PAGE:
Whether they did it in The Imitation of Christ is not known, even though they might have read this book in Dutch even. It was written by Thomas a Kempis, a Dutch canon reguar, in the 15th century and remains the best known manual of Christian devotion. We also have a Latin version of it.

Alphonse Olterdissen wrote in a completely different language: the local dialect of Maastricht, a town in the south of the Netherlands. The final stanza of one of his operas even became the local anthem of the city. Here we present you with Drei korte verhaole in ‘t Meestrechs.

Maarten Maartens also did not write in Dutch but in English, and because his frail health forced him to move all through Europe, he is all but forgotten in the Netherlands. His books were popular in England though, for example God’s Fool about a deaf and blind man who becomes the richest man in town and now has to keep his brothers in check…

A much larger following in his own country has Herman Heijermans, the son of liberal Jews born in Rotterdam. Although mainly a playwright, under the pseudonym Samuel Falkland he wrote hundreds of short stories. His book Gevleugelde Daden is a humorous story about the first Dutch pioneers of flying.

A pioneer of a different kind was Christiaan Huygens. He was a 17th century mathematician and natural philosopher, and considered one of the leading scientists of his time. He is especially remembered for his wave theory of light, which he published in the 1690 work Treatise on Light, the largest book on optics before Newton’s book of 1704.

Hieronymus van Alphen was a lawyer in Utrecht, who became the minister of finance towards the end of the Dutch Republic. In his spare time he wrote mostly religious poetry, but the tiny book of 66 Kleine Gedigten voor Kinderen is his most famous legacy.

Enjoy discovering Dutch authors in our catalog!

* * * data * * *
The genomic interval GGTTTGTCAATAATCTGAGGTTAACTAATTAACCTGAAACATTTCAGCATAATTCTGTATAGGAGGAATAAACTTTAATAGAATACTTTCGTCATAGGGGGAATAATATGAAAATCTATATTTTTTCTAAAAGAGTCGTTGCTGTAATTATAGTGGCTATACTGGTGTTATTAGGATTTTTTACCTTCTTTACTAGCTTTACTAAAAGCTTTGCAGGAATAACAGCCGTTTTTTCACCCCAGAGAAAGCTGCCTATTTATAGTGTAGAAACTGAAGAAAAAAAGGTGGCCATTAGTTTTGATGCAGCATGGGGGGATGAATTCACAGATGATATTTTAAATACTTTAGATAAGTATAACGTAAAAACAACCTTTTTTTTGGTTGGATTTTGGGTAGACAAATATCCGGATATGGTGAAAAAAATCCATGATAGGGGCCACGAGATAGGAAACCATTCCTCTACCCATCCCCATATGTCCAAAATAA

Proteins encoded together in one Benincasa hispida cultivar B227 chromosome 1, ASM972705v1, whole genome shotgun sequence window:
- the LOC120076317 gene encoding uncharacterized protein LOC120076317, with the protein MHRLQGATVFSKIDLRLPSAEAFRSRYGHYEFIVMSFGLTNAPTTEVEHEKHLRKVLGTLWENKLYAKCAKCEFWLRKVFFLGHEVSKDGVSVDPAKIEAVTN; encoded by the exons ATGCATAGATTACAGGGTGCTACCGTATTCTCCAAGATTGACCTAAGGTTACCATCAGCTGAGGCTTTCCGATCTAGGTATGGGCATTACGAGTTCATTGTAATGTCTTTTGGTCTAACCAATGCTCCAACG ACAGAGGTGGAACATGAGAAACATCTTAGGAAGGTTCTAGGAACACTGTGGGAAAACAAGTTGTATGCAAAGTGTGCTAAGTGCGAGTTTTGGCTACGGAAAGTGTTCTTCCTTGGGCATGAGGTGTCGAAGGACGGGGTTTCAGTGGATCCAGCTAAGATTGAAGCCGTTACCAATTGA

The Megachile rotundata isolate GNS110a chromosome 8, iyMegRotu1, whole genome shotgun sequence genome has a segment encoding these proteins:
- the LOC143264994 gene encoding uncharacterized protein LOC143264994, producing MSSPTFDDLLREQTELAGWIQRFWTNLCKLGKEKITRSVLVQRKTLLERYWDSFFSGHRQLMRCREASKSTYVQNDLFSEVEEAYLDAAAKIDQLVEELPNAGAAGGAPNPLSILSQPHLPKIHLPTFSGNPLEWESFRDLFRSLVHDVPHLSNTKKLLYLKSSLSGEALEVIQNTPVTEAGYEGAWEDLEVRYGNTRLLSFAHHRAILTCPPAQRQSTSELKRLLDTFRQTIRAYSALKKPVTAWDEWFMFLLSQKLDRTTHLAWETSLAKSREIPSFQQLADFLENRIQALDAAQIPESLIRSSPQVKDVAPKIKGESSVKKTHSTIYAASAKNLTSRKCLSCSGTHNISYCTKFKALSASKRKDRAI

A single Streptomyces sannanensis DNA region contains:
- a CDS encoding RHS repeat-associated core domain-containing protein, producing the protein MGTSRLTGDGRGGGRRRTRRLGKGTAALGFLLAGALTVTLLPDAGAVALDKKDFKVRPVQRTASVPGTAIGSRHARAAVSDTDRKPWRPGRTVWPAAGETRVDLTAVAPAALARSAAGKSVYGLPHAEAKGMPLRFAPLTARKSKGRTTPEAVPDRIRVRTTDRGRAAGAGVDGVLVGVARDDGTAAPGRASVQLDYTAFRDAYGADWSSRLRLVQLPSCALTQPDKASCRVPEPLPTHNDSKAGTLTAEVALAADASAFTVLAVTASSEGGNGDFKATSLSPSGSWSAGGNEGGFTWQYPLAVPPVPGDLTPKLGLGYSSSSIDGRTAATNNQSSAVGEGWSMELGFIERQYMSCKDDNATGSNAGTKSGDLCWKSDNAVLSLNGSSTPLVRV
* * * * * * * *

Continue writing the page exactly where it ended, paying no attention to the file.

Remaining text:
Tags:

La Dolce Vita

Posted on May 1, 2016 by | Posted in about LibriVox, Blog, For Volunteers, Monthly Picks, News | Comments: Comments Off

Romance is the big theme in May, and where better to go and find it than in Italy? Let’s have a look at 10 gems from our catalog written by authors from Italy.

When talking about Italian romance, the Betrothed Lucia and Renzo come to mind. Deeply in love with each other, they are still prevented to marry in the masterpiece by Alessandro Manzoni. Interestingly, before Manzoni started writing at age 15, he was considered a dunce, but already his first sonnets were highly acclaimed.

The above book was a milestone in developing modern Italian, something the Renaissance humanist scholar Sperone Speroni would have been proud of. His Dialogo delle lingue is a defense of the vernacular languages of Italy instead of Latin, which was still favoured when he lectured on philosophy in Padua.

Another philosopher, this time of the Age of Enlightenment, was Cesare Beccaria. Appalled at what he saw as a jurist, he penned An Essay on Crimes and Punishments, condemning torture and the death penalty. Beccaria was considered a most talented jurist, and his ideas are known to have influenced the Founding Fathers of the United States.